But the landscape we pass through is again great, small-scale agriculture consisting of rice and vegetables fields. Later we drive through extended woods, it is clear that these are for timber production. Whole areas are cut down, just tree stumps of a meter high are left, a sad sight. But a little further young trees are planted.
After three quarters we are in Panchmura, the village of the terracotta statues. The driver drops us near a shop. They sell beautiful objects but don't manufacture anything. The big horses, more than a meter high, are fantastic but don't fit in our backpack so we buy some small stuff. Then we roam through the village and see everywhere people that make the statues. Everyone makes a segment and after the baking process the sculptures are assembled. It is a traditional village with, besides the potteries, a lot of farmers. It is easy to forget the time and we stay here for more than an hour.
Since we think that the distance the driver mentioned is too much we are alert on the road signs. And so we observe he takes a detour. We travel by Duragpur and from there over a very uninspiring 4-lane road.
Around one o'clock we arrive in Bardhaman. We have the address of a hotel (Monohar) and the drivers asks bystanders the route. We end in the centre but don't see it. So he turns around and tries again. At least we find it in a very narrow side street. As we stop the road is completely blocked. Wiesje inspects the hotel and the porter immediately unloads the luggage. In the meantime I have trouble with the driver who insists he now wants 2100 rs. I pay him the amount we earlier agreed and go inside the hotel. The AC-room is with 2200 rs. overpriced but we don't have the drift to walk around with our luggage and stay.

After a while we take a cycle rickshaw to the station. We are here to take the narrow gauge train to Katwa and are not sure if it is still running. But it does and tomorrow we can buy the tickets.
Bardhaman is very vivid town with many markets and shops. We enjoy it and it is nearly dark as we return to our room. The hotel has only room service but on the plaza at the end of the street is a restaurant. During our walk we saw a signboard for a rooftop restaurant and that attracts us. But it is only the signboard. A friendly youngster knows another restaurant and escorts us to that on the plaza. It is cosy and the food is good. Afterwards we go for a last stroll, it is nine and the shops close.

Sunday
We prepare our own breakfast and take a rickshaw to the station where we arrive before seven. I ask for tickets to Bardhaman, quit stupid since that is where we are. But all ends well and for 18 rs we can go to Katwa. Wiesje wants to smoke and outside the station we get company of an older musician and young man who offers us a chai.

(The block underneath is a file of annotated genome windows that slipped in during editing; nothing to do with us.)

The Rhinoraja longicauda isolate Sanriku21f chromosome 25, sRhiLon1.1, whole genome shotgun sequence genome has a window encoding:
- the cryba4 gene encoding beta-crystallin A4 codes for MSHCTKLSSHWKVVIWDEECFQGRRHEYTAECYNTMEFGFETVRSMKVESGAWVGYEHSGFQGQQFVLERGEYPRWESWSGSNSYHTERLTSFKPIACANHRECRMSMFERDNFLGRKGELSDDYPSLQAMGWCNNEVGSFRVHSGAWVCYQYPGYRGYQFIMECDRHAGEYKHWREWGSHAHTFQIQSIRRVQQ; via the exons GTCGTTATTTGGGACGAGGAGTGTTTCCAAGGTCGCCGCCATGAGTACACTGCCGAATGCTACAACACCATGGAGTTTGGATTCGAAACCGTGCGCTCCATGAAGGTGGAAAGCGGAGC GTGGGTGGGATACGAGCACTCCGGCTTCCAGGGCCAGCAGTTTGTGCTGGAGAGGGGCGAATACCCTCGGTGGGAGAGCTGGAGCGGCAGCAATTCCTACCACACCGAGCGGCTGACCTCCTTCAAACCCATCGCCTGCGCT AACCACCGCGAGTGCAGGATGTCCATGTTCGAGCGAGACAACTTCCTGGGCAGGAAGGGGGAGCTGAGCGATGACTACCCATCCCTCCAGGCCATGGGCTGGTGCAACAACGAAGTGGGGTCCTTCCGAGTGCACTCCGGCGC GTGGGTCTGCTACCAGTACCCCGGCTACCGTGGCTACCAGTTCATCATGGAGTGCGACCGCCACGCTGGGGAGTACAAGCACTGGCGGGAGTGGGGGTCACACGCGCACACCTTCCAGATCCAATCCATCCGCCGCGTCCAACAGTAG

The train is due to leave soon but does not arrive before eight. It consists of four wagons. The engine occupies the half of the first wagon and we board the other half. Bardhaman is the end station and the train leaves after a few minutes. We wonder why the other wagons remain at the platform. Just outside the station the train stops and all passengers must get off. The train proceeds towards an unstable turntable. It is manual operated and for the children it is a nice distraction. After some messing around the operation is successful and we collect the other wagons.
With a delay of more then an hour the trip starts. There are many passengers but everyone has a seat. Direct outside Bardhaman we see the activities concerning the broad gauge conversion. Trucks drive on and off and deliver sand for the new embankment.

Also at the stations the construction work is started. The total distance is 53 km and takes four hours to cover this. We drive slowly and often stop at the small stations. It is great but due to all the construction work it is not so romantic as we expected.
Halfway we stop for a while so the train from the opposite direction can pass. The second part of the journey is really great. Now there is no sign of the conversion and we drive literally through the rice fields and the small villages. On the fields grow not only rice but also vegetables and there is some woodland. It is time to harvest the potatoes. Children carry large sacks and take the train for a free ride to the next station.

At noon we are in Katwa and take a rickshaw to the bus station. Now we know how to orientate us and go roaming around in this very quiet town. The sole of Wiesje's shoe is broken and we go to a shoemaker. Surrounded by a lot of bystanders it takes quit a time before he has fixed it. No one speaks English, as I try out to find the costs a women lifts one finger. I have no change and show a hundred. Of course she nods, it is steep but I pay. (here is a video of this journey)